Barbara Leigh Ohrstrom begins her memoir, Searching for the Castle: Backtrail of an Adoption, by warning readers that this is a story without a happy ending. And in the sense of Disney/Hollywood they-all-lived-happily-ever-after endings, this is certainly true. Yet, for me this is a story of triumph, an adopted woman’s journey to unlock her past in order to step into her future.
"Your wound is also a shining, multifaceted gem."
At the heart of the story is Ohrstrom’s search for her birth parents during the years before the Internet, when searching meant mailing letters and waiting weeks for a response or driving hundreds of miles to visit agencies and hospitals in person.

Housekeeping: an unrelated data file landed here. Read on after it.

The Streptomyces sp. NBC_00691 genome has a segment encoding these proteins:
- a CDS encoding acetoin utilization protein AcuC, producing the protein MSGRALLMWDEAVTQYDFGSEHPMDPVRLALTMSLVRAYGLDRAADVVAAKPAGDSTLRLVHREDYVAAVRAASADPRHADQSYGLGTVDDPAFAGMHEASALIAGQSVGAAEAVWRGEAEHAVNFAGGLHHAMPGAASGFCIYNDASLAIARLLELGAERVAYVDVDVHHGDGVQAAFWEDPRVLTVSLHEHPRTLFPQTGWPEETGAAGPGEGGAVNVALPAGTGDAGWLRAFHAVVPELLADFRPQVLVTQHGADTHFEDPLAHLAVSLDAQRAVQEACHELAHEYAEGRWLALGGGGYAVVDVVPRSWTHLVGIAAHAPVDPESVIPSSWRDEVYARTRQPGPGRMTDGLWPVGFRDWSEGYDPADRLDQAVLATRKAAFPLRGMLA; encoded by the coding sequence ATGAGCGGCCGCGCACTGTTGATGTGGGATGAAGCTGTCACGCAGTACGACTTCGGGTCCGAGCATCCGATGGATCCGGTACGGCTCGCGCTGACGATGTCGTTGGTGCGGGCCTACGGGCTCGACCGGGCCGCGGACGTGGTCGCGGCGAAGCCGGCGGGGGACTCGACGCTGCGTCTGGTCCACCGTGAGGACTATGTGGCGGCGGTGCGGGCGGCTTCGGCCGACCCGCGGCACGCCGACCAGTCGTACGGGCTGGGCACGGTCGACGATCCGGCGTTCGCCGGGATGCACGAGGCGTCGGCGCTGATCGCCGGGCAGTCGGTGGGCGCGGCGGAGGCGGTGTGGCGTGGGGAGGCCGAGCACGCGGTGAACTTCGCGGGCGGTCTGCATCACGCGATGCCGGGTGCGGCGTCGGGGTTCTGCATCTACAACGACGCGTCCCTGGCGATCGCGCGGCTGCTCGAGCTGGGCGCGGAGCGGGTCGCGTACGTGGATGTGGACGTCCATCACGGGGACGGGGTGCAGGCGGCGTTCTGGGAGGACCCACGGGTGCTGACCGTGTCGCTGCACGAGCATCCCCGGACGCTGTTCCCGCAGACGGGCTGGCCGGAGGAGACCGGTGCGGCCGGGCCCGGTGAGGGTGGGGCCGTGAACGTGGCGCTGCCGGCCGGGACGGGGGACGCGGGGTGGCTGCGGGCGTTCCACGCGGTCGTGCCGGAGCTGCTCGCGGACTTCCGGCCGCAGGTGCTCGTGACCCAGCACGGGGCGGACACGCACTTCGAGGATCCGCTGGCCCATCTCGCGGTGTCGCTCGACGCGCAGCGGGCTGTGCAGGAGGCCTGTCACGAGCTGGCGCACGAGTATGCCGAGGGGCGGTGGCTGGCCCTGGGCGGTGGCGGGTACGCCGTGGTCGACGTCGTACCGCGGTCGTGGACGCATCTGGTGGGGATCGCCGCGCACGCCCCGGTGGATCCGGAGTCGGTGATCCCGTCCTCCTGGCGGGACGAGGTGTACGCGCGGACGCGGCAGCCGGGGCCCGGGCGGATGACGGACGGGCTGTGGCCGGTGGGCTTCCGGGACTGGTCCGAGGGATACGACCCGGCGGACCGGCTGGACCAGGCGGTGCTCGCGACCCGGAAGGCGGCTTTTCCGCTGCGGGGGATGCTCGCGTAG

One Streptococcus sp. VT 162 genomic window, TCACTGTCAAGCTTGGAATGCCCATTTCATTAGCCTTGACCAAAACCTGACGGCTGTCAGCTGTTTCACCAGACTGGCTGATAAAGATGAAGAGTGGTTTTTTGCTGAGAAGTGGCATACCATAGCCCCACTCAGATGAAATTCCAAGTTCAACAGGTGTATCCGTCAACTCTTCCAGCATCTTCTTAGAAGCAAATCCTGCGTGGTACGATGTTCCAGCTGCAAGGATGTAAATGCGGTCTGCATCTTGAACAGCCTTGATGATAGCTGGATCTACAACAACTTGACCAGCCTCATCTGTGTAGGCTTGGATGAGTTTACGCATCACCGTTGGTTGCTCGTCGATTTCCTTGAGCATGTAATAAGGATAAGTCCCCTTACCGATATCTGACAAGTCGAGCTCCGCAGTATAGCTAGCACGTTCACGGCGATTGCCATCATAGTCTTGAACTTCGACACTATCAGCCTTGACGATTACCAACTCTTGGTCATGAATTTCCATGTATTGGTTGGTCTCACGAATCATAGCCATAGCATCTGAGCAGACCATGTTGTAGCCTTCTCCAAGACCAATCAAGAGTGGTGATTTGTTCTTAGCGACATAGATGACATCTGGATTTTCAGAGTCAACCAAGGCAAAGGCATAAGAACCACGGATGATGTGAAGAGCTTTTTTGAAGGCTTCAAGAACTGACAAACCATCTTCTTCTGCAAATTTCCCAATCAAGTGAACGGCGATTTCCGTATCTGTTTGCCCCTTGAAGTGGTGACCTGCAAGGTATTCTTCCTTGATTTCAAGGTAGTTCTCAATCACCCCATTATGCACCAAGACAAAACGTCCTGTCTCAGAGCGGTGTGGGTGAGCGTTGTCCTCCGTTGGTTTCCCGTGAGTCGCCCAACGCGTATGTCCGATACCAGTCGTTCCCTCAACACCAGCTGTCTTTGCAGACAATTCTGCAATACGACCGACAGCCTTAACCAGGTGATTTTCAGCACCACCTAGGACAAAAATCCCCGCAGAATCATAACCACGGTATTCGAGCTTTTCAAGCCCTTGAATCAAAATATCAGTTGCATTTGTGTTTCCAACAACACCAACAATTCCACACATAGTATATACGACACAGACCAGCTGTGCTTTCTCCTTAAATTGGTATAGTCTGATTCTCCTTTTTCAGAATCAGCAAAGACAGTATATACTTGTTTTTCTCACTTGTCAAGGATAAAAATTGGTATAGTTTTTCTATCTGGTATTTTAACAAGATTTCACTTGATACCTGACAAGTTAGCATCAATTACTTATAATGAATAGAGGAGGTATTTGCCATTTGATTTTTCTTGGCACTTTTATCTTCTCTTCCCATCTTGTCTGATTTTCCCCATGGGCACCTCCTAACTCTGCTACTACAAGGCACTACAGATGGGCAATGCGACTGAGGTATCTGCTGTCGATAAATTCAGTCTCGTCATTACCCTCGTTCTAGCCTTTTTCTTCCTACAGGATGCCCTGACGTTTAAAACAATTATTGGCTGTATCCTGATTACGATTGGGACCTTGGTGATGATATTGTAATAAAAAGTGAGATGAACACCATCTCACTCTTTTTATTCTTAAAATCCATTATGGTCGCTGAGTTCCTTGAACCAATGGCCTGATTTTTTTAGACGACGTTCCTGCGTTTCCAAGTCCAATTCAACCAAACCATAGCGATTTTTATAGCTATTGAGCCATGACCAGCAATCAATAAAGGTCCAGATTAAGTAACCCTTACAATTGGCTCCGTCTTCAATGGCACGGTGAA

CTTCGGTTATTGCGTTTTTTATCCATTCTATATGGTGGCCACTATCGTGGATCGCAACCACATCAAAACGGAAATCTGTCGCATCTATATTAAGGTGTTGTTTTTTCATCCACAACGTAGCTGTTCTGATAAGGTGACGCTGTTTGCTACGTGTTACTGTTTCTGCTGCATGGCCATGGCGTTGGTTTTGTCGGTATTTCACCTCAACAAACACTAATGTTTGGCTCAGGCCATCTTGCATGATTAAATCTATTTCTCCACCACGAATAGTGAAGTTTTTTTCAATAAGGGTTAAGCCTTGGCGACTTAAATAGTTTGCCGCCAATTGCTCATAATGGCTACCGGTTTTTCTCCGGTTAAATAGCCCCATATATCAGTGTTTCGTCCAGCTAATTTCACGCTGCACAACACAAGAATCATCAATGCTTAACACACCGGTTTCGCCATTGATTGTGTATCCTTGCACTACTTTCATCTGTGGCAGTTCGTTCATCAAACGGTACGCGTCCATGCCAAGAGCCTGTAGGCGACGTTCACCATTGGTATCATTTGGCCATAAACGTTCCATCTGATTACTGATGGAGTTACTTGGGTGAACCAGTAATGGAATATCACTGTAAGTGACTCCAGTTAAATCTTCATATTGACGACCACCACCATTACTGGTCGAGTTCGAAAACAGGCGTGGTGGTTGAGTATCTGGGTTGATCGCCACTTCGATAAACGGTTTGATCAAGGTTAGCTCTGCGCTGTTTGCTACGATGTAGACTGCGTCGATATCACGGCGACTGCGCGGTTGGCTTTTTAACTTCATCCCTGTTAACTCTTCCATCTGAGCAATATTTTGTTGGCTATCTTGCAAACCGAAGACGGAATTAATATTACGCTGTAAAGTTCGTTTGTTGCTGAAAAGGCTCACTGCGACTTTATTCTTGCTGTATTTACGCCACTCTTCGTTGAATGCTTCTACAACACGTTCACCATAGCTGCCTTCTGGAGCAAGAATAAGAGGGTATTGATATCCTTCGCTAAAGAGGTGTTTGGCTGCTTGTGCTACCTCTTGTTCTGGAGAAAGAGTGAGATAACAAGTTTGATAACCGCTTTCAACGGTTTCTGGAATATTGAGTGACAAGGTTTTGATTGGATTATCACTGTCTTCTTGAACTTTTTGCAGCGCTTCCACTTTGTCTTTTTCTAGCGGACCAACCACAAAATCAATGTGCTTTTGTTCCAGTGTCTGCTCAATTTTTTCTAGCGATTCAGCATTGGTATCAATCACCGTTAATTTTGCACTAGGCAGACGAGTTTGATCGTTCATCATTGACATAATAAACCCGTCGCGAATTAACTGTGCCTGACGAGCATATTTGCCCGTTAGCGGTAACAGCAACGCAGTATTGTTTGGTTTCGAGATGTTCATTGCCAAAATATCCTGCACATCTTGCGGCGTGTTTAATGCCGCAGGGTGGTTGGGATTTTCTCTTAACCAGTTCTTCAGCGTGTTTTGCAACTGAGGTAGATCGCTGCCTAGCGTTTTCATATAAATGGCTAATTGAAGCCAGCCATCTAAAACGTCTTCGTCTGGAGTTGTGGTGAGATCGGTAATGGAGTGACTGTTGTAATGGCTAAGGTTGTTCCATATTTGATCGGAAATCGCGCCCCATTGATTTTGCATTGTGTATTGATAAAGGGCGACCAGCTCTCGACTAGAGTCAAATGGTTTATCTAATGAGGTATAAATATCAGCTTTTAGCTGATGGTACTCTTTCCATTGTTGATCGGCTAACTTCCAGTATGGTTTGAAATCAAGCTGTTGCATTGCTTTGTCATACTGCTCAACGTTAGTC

The mystery of why Ohrstrom was adopted is complicated by her discovery that the foster family with whom she lived for roughly three years might have been the perfect solution for her needs, if only they had been permitted to continue raising her and her two siblings. This is the first book I have read which details the perspective of an adopted person who spent considerable time in foster care prior to her adoption, and Ohrstrom does a good job of describing her impressions as a very young child of what was happening to her. As the book continues, the reader’s understanding of the situation expands in parallel to Ohrstrom’s own understanding as she matures into a teenager and then into an adult.